The three key words to keep in mind when fixing up a bathroom are, in order of importance: clean, new-looking, and waterproof. Nothing turns off house shoppers more quickly than a mildewed, poorly-caulked shower or a visibly worn toilet seat. The room should look as if it hasn’t been occupied by anyone except your pathologically fastidious housecleaner. Replacing fixtures such as tubs, toilets, or showers is necessary only if they have failed or are ugly to the point of distraction. That said, a few inexpensive upgrades can make a big difference in this small but oh-so-important room.
This chapter covers all of the mandatory items for your bathroom checklist, including fixtures, sinks, showers and baths, and surfaces. You’ll also find lots of tips and tricks for easy upgrades and for making what you have look and work its best. A little money and a lot of elbow grease can beautify almost any bathroom, turning what could be a major liability into a hardworking asset for your home.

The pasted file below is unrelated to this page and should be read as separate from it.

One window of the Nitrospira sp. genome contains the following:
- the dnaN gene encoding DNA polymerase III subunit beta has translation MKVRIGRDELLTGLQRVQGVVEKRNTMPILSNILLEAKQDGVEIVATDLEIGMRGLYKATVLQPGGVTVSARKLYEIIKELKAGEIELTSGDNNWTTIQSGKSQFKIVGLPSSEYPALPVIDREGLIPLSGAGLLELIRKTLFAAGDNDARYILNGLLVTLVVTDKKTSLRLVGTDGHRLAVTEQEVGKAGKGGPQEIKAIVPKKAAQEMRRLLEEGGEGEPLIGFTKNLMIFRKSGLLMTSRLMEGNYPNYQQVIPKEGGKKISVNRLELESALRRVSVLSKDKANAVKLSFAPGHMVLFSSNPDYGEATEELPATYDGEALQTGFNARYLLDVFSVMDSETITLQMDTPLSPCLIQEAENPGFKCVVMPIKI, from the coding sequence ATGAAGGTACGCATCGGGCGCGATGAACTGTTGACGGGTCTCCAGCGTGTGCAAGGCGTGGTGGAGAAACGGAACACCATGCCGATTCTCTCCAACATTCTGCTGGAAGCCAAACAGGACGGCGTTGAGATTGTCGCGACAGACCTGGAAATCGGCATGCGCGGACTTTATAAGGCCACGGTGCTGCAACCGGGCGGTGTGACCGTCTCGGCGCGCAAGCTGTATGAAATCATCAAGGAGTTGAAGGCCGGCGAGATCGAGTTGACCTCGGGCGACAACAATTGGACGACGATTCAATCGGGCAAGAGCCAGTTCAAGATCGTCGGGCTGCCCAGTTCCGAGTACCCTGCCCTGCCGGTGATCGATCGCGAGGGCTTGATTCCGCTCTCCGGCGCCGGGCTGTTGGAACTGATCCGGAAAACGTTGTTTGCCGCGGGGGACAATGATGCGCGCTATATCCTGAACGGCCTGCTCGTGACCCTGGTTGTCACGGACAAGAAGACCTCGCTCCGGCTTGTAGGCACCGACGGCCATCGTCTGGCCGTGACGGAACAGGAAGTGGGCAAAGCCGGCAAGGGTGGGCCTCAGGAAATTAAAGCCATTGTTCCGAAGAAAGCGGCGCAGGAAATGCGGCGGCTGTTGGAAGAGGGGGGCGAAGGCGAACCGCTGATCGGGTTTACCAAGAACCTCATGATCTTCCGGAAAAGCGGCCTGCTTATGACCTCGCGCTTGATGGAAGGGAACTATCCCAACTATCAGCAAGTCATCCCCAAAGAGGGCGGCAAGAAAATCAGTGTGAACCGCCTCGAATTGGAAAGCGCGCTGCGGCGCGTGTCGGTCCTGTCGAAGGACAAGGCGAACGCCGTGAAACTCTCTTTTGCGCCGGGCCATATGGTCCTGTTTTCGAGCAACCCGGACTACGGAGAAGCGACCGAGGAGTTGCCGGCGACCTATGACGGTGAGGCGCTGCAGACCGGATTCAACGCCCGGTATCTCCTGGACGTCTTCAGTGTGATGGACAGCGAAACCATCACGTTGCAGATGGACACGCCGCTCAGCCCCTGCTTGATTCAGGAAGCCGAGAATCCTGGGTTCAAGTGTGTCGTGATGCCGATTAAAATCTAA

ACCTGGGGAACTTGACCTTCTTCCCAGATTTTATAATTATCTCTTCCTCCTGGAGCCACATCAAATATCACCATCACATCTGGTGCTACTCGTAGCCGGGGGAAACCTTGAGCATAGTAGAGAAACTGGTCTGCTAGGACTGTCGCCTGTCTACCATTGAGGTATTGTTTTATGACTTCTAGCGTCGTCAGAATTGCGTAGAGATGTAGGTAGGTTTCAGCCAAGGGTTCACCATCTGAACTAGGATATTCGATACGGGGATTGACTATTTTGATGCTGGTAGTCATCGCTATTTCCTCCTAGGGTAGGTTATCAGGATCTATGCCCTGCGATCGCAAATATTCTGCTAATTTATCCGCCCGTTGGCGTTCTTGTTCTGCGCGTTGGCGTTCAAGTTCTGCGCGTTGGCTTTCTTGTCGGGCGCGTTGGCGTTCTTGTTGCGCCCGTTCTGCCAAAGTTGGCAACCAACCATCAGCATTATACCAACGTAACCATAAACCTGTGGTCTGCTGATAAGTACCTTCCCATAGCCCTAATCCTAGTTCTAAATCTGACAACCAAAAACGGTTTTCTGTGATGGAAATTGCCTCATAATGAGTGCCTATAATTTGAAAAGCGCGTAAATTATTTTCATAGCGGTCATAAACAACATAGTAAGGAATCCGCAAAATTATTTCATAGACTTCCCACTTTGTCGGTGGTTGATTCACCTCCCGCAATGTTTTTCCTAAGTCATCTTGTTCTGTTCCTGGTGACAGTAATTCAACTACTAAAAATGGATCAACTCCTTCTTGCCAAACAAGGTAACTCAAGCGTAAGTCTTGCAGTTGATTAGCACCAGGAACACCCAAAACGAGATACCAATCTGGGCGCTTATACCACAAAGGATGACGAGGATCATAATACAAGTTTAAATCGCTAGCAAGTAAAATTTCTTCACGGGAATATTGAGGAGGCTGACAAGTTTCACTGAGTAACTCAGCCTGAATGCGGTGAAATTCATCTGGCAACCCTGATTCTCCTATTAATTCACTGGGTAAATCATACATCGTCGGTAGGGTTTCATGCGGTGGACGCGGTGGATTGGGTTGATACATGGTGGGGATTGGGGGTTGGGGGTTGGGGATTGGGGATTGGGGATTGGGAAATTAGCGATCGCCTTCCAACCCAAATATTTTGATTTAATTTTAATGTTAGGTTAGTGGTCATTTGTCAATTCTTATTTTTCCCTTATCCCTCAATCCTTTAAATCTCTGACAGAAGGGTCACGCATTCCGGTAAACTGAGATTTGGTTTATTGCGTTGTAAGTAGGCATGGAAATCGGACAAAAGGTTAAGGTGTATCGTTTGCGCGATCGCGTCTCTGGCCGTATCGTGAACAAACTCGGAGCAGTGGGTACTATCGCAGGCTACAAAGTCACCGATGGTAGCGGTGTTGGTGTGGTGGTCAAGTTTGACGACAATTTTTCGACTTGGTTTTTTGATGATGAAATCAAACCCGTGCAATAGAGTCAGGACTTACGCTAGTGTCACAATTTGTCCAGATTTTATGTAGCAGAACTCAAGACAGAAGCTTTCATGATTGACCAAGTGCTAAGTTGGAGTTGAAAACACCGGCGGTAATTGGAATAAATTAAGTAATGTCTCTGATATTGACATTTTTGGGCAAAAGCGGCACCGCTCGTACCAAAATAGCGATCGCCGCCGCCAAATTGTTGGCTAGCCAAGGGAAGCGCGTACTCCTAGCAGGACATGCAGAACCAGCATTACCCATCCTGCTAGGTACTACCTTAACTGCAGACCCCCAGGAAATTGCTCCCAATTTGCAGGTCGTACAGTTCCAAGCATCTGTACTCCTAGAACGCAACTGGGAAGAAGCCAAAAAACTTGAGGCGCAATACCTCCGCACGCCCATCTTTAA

Like cabinet hardware in the kitchen, accessories in the L. bathroom (towel bars, toilet paper holders, hooks for bathrobes and the like) are little things that do a lot to tie the look of the room together. Replacing them is a quick and easy task with instant payback. Just be sure to take the time to level and secure everything properly, lest you end up with listing hooks, or towel bars that start to pull loose after a couple of weeks.
When shopping for new accessories, choose a style that complements the general decor of the bathroom, as well as the faucets, cabinet hardware, and light fixtures. To eliminate or minimize touch-up work on the walls, measure the trim plates or decorative covers of the existing accessories, and choose new products with plates of the same size or larger. Matching accessories will have the greatest impact toward a unified look.
Whenever possible, anchor accessories into wall studs, for the best holding power. If there’s no stud where you need one, use self-tapping drywall anchors to hold the screws. These anchors have a little drill-bit tip that gets the anchor started, and aggressive threads for holding tight to drywall. You drive them in with a drill and standard Phillips-head tip.
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